Võrklaev noted the bill concerns a four-year, temporary measure, to offer relief to domestic consumers in the electricity price crisis only until cheaper renewable energy solutions are available on the market again, and when the price of electricity as a whole has dropped.
Võrklaev noted that last year's heating season, traditionally from October 1 to April 1, brought a €50-per-MWh discount in any case, regardless of contract, with similar measures put in place for natural gas and district heating.
Saar called the current situation tough and noted that the assumption that the universal service price of electricity will be below the current rate for those on a fixed contract hinges on several variables, including the level the Competition Authority (Konkurentsiamet) sets once the bill is enshrined into law.
The state will in any case provide support on electricity prices, he said.
Amendments to the bill must be submitted by Monday, September 5, ahead of its second reading.
Only minor amendments such as correcting typos may be inserted between a bill's second and third reading; a bill requires an overall majority at the 101-seat Riigikogu to pass, before being sent to the head of state for his assent.
Electricity market reform's main goals
The universal service is not intended to provide either free or very cheap electricity, but is rather a selective measure by the state, one which helps consumers in the light of the coming fall and winter and will ensure that they do not have to pay peak electricity prices of the kind seen this spring and summer.
The legislative amendment, should is pass, will provide an alternative to floating packages based on the exchange price of electricity, while home consumers will be given the opportunity to buy electricity off-exchange.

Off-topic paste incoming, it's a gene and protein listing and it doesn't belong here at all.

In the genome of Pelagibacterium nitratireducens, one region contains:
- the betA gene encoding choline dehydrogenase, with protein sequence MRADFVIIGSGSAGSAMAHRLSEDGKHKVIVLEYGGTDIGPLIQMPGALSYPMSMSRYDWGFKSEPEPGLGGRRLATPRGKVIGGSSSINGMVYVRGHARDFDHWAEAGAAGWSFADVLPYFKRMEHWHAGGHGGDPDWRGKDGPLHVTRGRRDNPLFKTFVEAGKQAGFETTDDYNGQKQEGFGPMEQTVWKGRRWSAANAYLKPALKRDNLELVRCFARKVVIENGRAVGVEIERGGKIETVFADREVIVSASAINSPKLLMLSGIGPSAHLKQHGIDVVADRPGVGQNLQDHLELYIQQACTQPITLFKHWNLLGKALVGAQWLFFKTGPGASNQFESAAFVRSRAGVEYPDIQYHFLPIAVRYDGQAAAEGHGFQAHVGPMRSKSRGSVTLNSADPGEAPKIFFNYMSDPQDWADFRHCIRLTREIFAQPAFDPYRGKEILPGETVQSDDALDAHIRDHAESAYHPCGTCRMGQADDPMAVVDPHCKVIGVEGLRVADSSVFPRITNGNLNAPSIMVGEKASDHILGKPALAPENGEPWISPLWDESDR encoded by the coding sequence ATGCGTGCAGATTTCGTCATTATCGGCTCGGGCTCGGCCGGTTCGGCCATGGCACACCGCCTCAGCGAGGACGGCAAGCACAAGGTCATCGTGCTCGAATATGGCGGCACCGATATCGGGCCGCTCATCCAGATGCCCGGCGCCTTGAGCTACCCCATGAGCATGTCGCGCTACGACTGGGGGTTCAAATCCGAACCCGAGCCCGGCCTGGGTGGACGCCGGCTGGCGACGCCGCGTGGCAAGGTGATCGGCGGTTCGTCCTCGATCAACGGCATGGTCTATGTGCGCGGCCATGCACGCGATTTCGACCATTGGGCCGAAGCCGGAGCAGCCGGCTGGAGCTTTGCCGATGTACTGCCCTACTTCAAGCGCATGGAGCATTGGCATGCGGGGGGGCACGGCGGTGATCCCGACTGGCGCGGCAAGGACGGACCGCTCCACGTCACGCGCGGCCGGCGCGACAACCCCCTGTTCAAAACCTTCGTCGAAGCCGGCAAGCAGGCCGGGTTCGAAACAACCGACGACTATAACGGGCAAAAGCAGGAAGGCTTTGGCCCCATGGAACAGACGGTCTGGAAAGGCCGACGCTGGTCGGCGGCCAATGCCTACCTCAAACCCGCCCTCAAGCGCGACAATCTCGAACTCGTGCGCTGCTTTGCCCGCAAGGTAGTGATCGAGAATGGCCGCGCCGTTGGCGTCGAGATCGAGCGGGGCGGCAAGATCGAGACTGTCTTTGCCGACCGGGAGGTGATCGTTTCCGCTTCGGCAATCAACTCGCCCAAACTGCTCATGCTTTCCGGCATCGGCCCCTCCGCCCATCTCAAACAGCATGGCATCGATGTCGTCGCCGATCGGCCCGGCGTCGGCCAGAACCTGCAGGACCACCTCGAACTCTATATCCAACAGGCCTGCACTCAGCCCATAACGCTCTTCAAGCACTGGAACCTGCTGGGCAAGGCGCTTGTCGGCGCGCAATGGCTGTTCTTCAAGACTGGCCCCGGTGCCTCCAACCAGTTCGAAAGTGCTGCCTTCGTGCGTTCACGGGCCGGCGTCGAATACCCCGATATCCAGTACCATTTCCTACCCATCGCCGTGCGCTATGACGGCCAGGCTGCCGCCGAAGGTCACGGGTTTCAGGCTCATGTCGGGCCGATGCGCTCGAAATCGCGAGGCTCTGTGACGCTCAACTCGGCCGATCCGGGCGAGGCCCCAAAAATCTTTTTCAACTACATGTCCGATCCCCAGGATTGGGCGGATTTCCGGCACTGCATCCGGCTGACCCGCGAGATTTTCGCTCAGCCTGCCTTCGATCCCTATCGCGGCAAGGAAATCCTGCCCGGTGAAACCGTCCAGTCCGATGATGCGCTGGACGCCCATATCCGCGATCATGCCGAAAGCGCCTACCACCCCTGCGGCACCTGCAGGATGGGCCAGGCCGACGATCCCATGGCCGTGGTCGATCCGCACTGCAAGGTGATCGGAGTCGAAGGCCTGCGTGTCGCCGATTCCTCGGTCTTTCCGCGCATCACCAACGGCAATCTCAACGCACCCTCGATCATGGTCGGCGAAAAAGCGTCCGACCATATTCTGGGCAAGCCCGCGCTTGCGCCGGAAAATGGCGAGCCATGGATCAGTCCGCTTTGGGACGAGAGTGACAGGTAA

Domestic consumers who have previously signed a fixed electricity contract can switch to universal service without a contractual penalty, and can also withdraw from the universal service at any time.
The price of the universal service is to automatically apply to all home consumers currently using it, which includes those who have not yet signed an electricity purchase agreement and consume electricity as quoted on the Nord Pool exchange.
The draft bill will not stipulate the universal service's price level, but establishes the principles of pricing.
The price should be revealed in mid-September, once the amendments to the law have been adopted and the Competition Authority has determined the price, after coordination rounds involving electricity sellers.
When determining the price, the Competition Authority must take into account the electricity production costs as well as reasonable profit levels for the electricity producer. The electricity seller may also add sales costs.
The reform will require state generator Eesti Energia to sell electricity to Estonian household consumers and all electricity distributors as a universal service from October this year, until April 30, 2026, if the bill passes.
The Riigikogu is due to return after its summer recess in Mid-September, meaning the electricity reform sittings have been convened on an extraordinary basis.
Editor: Andrew Whyte, Mirjam Mäekivi, Marko Tooming